Our February meeting brought our biggest attendance yet. I still wonder what leads to the fluctuations in attendance - is it just that some are busy those particular days? Or is it that some titles hold greater appeal than others? In any case, we had good numbers for our February meeting and a great discussion - I think we actually stayed mainly on topic this time! I served cupcakes as a snack, since our meeting was right before one of our attender's birthdays (which she mentioned at the January meeting). They devoured them - these kids are serious eating machines. Let me get onto the review and try to mention some things we discussed in particular.
Among the Hidden (Shadow Children, book one)
By Margaret Peterson Haddix
Published 1998 by Simon & Schuster Books for Young Readers
Luke understands why he has to live a hidden life - he's not supposed to exist. His parents disobeyed the government's Population Police and had him - a third child. So, he knows that no one outside his family can ever see him. That doesn't mean he's happy about it, though. So, when one day, Luke spies a face in a house he knows already has two children, he begins to wonder - are there more kids like him out there? And how can he meet them?
I've been meaning to read this book since basically forever, and I love that the kids chose it for our book club (since it's actually older than they are!). I'm glad I finally got the chance to read it, having started Haddix's newest series last year. This is a short book, but it raises a lot of interesting questions. The kids and I talked about whether the government in this book has anything in common with our government, and I introduced China's one-child policy to them. We talked about how we would feel if we weren't allowed outside or if the government forced us all to be vegetarians. We talked about whether Jen was brave or stupid and whether her stepfather was a hero or a villain. We discussed what choices we would have made if we were in Luke's position. One of the things I found most interesting was that the kids thought the story took place in the past - Haddix never defines a setting. When I suggested that maybe it took place in the future, they thought that was unlikely. Just a very interesting observation that I hadn't expected. All the kids were eager to continue reading the series - in fact, one had already finished the second book as well.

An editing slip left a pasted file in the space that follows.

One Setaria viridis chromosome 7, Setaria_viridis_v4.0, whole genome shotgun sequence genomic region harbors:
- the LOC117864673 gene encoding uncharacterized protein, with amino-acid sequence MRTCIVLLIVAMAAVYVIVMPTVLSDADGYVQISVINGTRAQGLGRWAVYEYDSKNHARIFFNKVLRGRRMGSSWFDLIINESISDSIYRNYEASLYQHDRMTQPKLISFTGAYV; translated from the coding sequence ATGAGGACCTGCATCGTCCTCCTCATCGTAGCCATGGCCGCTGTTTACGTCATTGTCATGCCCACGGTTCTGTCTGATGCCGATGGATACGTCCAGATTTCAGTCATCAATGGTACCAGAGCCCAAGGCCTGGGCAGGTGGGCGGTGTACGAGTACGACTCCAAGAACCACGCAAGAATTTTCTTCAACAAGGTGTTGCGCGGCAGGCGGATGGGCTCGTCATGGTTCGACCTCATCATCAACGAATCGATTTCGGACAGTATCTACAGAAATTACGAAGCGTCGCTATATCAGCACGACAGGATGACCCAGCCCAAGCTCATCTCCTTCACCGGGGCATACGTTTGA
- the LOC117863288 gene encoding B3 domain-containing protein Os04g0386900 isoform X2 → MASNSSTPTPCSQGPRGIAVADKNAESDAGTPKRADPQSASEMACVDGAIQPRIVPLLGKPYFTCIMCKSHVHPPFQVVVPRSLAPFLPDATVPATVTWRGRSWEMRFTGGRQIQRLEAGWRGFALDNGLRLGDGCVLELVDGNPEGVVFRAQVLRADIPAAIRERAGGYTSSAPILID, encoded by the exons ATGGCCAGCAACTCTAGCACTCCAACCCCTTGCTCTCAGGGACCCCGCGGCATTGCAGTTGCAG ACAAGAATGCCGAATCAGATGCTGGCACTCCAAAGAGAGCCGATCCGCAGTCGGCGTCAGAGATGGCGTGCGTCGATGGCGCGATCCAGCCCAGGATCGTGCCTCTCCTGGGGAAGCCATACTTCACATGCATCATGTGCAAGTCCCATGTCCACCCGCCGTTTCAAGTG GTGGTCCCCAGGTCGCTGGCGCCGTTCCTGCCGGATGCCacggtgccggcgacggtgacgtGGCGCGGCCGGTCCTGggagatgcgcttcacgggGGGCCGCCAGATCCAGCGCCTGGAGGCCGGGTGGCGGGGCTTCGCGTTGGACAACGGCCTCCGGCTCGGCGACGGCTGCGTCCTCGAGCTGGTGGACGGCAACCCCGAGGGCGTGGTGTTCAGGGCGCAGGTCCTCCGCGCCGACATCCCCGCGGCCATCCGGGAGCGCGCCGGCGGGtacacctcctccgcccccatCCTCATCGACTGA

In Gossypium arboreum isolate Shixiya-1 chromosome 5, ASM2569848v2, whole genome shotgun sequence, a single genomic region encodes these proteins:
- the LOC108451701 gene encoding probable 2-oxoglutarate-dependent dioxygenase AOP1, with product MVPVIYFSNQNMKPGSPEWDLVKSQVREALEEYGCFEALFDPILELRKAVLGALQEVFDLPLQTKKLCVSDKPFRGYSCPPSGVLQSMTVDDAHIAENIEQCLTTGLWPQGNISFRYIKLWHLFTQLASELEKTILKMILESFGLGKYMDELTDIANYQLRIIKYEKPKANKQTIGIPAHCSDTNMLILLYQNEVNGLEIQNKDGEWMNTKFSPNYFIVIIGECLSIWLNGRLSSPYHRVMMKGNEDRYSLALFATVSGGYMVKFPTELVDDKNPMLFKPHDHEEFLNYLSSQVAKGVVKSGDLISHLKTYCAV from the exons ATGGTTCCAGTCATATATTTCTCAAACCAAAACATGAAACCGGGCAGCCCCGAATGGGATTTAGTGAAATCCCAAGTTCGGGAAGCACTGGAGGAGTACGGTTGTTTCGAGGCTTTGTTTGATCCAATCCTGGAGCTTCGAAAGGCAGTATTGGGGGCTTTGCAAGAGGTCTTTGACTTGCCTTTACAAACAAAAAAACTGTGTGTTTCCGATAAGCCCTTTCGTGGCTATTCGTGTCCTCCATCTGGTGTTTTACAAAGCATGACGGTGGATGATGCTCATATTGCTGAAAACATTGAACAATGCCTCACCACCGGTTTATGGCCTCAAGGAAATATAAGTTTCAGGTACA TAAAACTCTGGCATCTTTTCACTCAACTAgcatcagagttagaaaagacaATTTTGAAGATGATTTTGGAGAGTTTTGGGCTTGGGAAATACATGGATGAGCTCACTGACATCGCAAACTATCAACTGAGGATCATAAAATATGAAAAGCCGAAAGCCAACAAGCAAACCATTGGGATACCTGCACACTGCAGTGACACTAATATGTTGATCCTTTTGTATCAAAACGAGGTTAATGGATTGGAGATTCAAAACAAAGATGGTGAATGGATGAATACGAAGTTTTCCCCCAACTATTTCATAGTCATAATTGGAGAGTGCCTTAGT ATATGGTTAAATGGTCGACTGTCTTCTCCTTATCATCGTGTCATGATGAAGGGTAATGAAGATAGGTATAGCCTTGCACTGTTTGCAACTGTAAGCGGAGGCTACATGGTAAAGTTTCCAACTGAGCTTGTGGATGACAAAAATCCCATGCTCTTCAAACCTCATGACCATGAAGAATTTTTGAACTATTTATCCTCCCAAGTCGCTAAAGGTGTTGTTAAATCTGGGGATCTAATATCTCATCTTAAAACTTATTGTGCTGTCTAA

We finished up book club by voting on April's title and then we had a bit of a snafu. Our copies of the March title didn't get ordered in time to be there for book club. This means I didn't have copies to hand out. Thankfully, the library owned two copies that were available, so I pulled those to give out to a couple of the kids. They all clamored to be the one to take home a copy that day, so I drew names from a hat. Then I had the other kids write down their parent's email addresses so I could let them know when the copies I ordered arrived (which they did just a few days later). It will be interesting to see if this effects how many kids show up in March - I hope not, because we've got a great book to discuss!